Growing Hope Beer Tasting
Corner Brewery
720 Norris St
Ypsilanti, MI 48198

Sunday, August 26, 2007
$20 (for lots and lots of beer and food!!!)

Bring a friend or seven! If you're a blogger, please post for us!! Pass around to your colleagues and friends and neighborhoods. We've also got a few remaining spots for people to get in free by volunteering to be beer pourers. If you want one of those, drop a line!

See ya Sunday!

Growing Hope is dedicated to helping people improve their lives and communities through gardening. Based in Ypsilanti, Michigan, we work with neighborhoods, schools, community groups, and families to develop and sustain organic community growing spaces; we build on the strengths of individuals and the community to bring the benefits of gardens to all.

Saturday, August 18, 2007

A largely "Untranslated" quickie on Genetically Modified Foods

Doing research for redrafting a paper/thesis chapter, I came across at least one recent study where genetically modified foods were fed to animals and then statistically tested to see how the animals reacted vs. a variety of other diets. They in fact used Monsanto's own data, released apparently 2 years ago under lawsuit in Europe (did anyone hear about this? I faintly recall something like that, you'd think it might've resurfaced in the news at some point).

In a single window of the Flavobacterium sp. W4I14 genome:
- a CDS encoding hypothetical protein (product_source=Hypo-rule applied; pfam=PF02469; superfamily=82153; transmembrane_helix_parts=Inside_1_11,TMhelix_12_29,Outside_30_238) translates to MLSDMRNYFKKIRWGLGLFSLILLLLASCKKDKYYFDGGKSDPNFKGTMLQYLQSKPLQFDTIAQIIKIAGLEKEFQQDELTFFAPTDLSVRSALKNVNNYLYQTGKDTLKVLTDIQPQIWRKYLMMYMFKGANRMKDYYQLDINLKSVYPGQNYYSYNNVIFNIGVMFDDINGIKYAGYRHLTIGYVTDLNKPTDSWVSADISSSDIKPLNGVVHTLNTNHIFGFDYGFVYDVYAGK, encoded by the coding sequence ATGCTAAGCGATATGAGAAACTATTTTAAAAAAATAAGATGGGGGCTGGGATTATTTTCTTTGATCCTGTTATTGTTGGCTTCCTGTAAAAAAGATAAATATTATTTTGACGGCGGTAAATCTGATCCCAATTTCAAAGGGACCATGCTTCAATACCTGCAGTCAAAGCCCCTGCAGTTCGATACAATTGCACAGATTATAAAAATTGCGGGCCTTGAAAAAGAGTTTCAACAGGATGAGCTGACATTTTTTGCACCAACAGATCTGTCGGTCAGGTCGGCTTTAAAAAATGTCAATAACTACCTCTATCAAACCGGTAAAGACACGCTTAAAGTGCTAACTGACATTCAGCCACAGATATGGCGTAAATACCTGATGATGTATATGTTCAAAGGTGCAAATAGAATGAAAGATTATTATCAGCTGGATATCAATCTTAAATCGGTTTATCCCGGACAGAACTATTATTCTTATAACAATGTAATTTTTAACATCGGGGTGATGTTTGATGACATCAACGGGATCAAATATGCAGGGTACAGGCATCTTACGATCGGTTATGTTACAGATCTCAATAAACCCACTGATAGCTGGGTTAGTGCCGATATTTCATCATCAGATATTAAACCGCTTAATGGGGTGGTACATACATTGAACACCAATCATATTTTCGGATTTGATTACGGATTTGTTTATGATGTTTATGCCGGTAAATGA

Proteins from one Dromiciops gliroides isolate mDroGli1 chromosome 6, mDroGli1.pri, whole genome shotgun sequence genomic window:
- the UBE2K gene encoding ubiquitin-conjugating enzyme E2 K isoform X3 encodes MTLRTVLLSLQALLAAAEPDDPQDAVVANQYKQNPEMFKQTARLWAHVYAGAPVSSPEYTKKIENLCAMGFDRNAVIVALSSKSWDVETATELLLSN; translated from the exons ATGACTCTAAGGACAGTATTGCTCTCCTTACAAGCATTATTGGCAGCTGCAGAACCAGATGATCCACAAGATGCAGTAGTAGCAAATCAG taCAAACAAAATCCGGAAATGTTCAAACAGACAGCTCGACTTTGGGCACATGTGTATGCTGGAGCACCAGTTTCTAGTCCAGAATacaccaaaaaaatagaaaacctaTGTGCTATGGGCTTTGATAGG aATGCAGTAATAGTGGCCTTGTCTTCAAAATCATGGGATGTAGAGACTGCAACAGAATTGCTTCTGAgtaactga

So, the re-analysis found several abnormalities in GM-fed rats, especially in weight (lower in GM-fed rat males, higher in GM-fed rat females), and initial signs of damage to detoxifying organs (kidneys, liver). I read it quickly, it didn't seem that they used a statistical test to screen out the fact that when you do hundreds of stats on something, so number will be significant by chance -- I think there is a repeated measure test one can do. Any road, this is not my forté (stats) and I'll be returned to read this and similar studies more deeply, but this is the type of study we HAVEN'T much conducted on GM foods, on the "If it quacks like a duck" theory. ("If this GM duck quacks like a duck, then we can treat it like a duck, and assume it's safe to eat.") Of course, as I commented in an earlier post, I personally don't think our chemical understanding of proteins et al. is good enough to actually determine such "substantial equivalence," and it would seem reasonable to require animal testing as we do for drugs, what hey? (Drugs, pesticides, cosmetics -- but not food?) Clearly, I think this study needs to be followed up on, in exactly the way people aren't these days: animal studies and similar epidemiology, not dissolving GM food in a tube and analyzing its chemical content, when it's not even clear we'd understand pertinent differences if we found them (i.e. the extreme difficulties in determining protein three dimensional structure, which is at least as important as any other chemical characteristic in determining its effects, if not more so.)